Due to rising energy prices and public criticism, the Austrian government is considering delaying the implementation of carbon tax until October, reported Euractiv.
The carbon tax scheme, which was at first scheduled to come into force on July 1, will cost power plants 30 euros for a tonne of carbon dioxide emitted.
“In the midst of this serious (energy) crisis, the chancellor has the responsibility to ensure that the Austrian population is relieved from the burden. But unfortunately, the opposite is the case,” said Hans Peter Doskozil, the Social Democrats’ governor of Burgenland. The carbon tax, according to him, would be implemented at the wrong time.
The tax would increase the cost of heating and fuel for consumers. To compensate for the added burden, the government planned to introduce a regional climate bonus along with the carbon pricing.
This climate bonus involves the connection to public transport and the local infrastructure. People living in areas that cannot be reached by public transport or can only be reached with difficulty will receive a regional adjustment on top of a base amount of 100 euros.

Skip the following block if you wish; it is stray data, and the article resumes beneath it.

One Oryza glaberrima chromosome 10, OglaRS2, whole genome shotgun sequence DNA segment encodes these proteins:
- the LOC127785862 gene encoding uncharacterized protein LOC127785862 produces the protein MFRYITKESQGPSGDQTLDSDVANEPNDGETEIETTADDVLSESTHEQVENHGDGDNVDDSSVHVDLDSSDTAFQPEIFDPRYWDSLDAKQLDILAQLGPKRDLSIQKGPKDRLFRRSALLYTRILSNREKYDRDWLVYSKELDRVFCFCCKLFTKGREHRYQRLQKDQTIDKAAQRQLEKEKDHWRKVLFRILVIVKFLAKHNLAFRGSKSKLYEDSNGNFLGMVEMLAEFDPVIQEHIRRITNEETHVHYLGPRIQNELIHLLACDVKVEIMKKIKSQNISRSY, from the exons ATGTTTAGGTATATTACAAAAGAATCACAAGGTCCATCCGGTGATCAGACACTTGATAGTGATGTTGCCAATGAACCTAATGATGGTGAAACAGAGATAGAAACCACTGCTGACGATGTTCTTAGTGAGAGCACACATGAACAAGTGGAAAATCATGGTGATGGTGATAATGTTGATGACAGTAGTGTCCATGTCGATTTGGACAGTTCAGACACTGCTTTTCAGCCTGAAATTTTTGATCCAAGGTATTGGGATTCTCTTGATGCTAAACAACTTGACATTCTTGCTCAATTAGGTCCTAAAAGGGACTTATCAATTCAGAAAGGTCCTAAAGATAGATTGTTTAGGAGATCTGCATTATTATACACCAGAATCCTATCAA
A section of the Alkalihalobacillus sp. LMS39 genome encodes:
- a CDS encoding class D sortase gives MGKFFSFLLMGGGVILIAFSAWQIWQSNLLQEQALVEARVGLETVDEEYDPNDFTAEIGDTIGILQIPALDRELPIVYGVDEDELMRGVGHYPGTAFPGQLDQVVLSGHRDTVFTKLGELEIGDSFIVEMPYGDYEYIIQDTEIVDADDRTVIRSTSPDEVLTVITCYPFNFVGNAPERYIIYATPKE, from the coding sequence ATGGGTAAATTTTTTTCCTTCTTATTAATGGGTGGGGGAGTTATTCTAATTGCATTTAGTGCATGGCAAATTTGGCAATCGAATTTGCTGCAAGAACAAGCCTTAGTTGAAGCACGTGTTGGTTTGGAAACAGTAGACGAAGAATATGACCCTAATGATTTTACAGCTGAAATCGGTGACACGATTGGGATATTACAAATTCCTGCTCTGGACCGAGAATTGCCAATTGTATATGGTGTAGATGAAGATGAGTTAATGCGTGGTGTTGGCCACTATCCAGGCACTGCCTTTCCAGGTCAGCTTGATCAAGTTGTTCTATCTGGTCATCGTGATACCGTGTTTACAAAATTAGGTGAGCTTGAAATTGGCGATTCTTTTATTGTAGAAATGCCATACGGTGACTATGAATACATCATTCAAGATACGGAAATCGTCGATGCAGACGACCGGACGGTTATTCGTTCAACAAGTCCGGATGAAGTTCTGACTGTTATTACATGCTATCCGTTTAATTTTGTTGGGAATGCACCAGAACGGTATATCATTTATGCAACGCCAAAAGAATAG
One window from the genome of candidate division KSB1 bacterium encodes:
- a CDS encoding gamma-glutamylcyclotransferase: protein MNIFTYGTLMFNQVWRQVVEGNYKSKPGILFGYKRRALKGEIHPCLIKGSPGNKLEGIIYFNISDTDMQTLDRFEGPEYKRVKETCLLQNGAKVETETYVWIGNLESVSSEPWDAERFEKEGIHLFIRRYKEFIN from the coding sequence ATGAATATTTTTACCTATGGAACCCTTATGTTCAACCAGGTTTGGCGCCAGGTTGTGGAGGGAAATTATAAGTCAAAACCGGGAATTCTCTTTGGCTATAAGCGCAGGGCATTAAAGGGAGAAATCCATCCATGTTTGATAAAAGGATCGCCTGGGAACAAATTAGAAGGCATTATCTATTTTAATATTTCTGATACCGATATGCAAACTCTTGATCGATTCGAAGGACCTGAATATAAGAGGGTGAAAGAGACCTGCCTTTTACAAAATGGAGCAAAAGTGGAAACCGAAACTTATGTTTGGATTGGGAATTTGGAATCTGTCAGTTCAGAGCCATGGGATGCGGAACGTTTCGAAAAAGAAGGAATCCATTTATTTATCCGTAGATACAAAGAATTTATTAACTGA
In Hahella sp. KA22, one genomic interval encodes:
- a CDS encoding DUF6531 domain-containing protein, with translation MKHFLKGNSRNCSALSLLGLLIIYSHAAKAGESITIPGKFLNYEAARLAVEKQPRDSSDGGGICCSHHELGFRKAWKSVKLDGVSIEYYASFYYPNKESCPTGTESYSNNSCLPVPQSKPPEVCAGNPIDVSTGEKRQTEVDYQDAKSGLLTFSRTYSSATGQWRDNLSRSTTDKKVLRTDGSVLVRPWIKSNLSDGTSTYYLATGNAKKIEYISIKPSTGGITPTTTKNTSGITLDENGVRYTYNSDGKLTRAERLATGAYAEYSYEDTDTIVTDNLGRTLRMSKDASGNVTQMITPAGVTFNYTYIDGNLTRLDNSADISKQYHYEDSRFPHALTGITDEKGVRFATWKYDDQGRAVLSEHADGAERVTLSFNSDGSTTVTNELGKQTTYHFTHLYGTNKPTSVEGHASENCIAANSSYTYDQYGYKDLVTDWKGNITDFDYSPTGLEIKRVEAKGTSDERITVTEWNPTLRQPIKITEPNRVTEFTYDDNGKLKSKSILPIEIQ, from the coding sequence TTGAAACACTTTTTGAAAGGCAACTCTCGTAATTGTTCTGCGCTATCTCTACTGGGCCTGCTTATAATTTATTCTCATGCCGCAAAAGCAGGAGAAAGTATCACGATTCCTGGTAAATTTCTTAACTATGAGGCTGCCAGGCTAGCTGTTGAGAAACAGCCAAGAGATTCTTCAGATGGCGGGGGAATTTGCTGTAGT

However, the bonus will not be paid out until October, despite the fact that it was supposed to be issued before the implementation of carbon tax.
Given the surge in energy prices, business and industry have been advocating for a delay for months. Herbert Kickl, chairman of Austria’s Freedom Party, also called for a reduction or cancellation of such taxation which would only exacerbate growing inflation.
Austria is following Germany’s lead with the carbon tax, which was implemented at the start of 2021 to ensure that firms using climate-damaging fossil fuels pay additional costs.
The money is then transferred to the Energy and Climate Fund, which is dedicated to promoting the energy transition. The tax is passed on to the customers by the businesses involved, encouraging people to switch to more environmentally friendly options.
Austria’s carbon pricing, like Germany’s, will be raised on a yearly basis, eventually reaching 55 euros per tonne by 2025.